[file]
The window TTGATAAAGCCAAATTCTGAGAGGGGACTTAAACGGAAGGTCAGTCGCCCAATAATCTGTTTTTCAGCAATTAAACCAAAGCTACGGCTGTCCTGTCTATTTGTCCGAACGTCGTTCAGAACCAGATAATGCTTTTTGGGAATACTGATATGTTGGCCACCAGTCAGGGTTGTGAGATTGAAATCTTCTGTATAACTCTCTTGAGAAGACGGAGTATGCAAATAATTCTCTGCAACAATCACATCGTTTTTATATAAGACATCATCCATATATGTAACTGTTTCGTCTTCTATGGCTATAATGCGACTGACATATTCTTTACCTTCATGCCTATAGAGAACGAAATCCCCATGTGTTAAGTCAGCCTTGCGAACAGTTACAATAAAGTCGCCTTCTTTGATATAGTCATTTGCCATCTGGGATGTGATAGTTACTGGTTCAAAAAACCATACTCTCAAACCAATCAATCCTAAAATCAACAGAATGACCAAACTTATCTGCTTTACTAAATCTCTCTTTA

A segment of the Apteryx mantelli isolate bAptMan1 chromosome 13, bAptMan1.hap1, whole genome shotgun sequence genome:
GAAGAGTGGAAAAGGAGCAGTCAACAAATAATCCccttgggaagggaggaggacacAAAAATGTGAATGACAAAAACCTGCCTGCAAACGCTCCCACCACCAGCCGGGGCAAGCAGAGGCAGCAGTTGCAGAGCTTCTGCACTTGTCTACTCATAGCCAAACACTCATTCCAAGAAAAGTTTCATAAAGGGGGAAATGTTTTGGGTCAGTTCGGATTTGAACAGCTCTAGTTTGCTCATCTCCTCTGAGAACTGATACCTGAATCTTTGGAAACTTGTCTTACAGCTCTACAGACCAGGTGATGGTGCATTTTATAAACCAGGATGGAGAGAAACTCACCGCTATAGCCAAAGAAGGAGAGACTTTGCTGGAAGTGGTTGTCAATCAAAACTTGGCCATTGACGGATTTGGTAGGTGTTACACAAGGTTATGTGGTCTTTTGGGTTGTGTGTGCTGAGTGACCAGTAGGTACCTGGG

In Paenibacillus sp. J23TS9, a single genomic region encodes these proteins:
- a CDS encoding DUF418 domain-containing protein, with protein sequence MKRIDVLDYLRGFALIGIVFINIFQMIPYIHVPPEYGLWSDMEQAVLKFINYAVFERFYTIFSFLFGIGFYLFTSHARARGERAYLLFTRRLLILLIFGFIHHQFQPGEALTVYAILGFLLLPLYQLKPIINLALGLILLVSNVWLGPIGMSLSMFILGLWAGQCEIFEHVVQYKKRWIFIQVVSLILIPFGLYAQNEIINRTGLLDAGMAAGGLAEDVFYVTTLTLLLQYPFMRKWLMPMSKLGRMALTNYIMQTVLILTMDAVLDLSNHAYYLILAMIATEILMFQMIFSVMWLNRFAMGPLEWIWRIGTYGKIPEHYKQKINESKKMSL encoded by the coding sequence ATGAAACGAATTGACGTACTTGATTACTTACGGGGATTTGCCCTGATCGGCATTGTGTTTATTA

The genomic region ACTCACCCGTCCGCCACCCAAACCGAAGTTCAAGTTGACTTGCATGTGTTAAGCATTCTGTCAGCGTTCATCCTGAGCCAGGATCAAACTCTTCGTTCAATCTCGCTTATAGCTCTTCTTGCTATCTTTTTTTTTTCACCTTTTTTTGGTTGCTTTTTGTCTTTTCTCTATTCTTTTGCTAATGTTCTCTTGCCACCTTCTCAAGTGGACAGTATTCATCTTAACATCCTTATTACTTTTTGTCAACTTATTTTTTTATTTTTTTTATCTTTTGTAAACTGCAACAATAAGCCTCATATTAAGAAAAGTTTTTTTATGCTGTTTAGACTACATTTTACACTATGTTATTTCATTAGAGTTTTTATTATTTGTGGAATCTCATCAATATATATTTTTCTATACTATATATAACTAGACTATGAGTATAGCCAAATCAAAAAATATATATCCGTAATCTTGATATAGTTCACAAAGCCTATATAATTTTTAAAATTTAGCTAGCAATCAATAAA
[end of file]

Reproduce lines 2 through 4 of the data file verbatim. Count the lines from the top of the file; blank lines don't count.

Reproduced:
A segment of the Apteryx mantelli isolate bAptMan1 chromosome 13, bAptMan1.hap1, whole genome shotgun sequence genome:
GAAGAGTGGAAAAGGAGCAGTCAACAAATAATCCccttgggaagggaggaggacacAAAAATGTGAATGACAAAAACCTGCCTGCAAACGCTCCCACCACCAGCCGGGGCAAGCAGAGGCAGCAGTTGCAGAGCTTCTGCACTTGTCTACTCATAGCCAAACACTCATTCCAAGAAAAGTTTCATAAAGGGGGAAATGTTTTGGGTCAGTTCGGATTTGAACAGCTCTAGTTTGCTCATCTCCTCTGAGAACTGATACCTGAATCTTTGGAAACTTGTCTTACAGCTCTACAGACCAGGTGATGGTGCATTTTATAAACCAGGATGGAGAGAAACTCACCGCTATAGCCAAAGAAGGAGAGACTTTGCTGGAAGTGGTTGTCAATCAAAACTTGGCCATTGACGGATTTGGTAGGTGTTACACAAGGTTATGTGGTCTTTTGGGTTGTGTGTGCTGAGTGACCAGTAGGTACCTGGG

In Paenibacillus sp. J23TS9, a single genomic region encodes these proteins: